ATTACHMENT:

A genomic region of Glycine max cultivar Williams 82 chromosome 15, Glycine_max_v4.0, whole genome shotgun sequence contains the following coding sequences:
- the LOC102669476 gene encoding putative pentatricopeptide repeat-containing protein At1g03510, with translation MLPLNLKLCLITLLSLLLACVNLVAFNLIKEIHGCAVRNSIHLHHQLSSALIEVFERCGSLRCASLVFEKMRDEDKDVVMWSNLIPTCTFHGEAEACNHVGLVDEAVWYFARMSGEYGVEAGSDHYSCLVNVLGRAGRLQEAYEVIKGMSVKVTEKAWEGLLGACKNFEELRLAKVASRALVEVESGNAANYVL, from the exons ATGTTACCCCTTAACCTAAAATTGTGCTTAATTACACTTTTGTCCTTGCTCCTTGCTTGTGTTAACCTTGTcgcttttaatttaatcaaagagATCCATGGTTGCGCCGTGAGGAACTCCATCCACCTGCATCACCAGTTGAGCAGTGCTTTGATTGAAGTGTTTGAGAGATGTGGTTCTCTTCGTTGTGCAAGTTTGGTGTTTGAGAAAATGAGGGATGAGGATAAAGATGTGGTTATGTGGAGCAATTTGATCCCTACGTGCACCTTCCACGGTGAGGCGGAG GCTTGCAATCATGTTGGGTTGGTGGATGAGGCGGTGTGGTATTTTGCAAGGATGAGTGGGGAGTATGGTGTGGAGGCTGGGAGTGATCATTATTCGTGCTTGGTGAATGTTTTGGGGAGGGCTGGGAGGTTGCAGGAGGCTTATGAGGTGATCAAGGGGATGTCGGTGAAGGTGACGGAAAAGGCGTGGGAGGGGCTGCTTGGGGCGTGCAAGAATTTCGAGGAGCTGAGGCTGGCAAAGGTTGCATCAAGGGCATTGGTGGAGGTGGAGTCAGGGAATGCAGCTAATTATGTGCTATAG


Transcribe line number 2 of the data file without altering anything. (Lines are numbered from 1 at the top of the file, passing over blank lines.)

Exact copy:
- the LOC102669476 gene encoding putative pentatricopeptide repeat-containing protein At1g03510, with translation MLPLNLKLCLITLLSLLLACVNLVAFNLIKEIHGCAVRNSIHLHHQLSSALIEVFERCGSLRCASLVFEKMRDEDKDVVMWSNLIPTCTFHGEAEACNHVGLVDEAVWYFARMSGEYGVEAGSDHYSCLVNVLGRAGRLQEAYEVIKGMSVKVTEKAWEGLLGACKNFEELRLAKVASRALVEVESGNAANYVL, from the exons ATGTTACCCCTTAACCTAAAATTGTGCTTAATTACACTTTTGTCCTTGCTCCTTGCTTGTGTTAACCTTGTcgcttttaatttaatcaaagagATCCATGGTTGCGCCGTGAGGAACTCCATCCACCTGCATCACCAGTTGAGCAGTGCTTTGATTGAAGTGTTTGAGAGATGTGGTTCTCTTCGTTGTGCAAGTTTGGTGTTTGAGAAAATGAGGGATGAGGATAAAGATGTGGTTATGTGGAGCAATTTGATCCCTACGTGCACCTTCCACGGTGAGGCGGAG GCTTGCAATCATGTTGGGTTGGTGGATGAGGCGGTGTGGTATTTTGCAAGGATGAGTGGGGAGTATGGTGTGGAGGCTGGGAGTGATCATTATTCGTGCTTGGTGAATGTTTTGGGGAGGGCTGGGAGGTTGCAGGAGGCTTATGAGGTGATCAAGGGGATGTCGGTGAAGGTGACGGAAAAGGCGTGGGAGGGGCTGCTTGGGGCGTGCAAGAATTTCGAGGAGCTGAGGCTGGCAAAGGTTGCATCAAGGGCATTGGTGGAGGTGGAGTCAGGGAATGCAGCTAATTATGTGCTATAG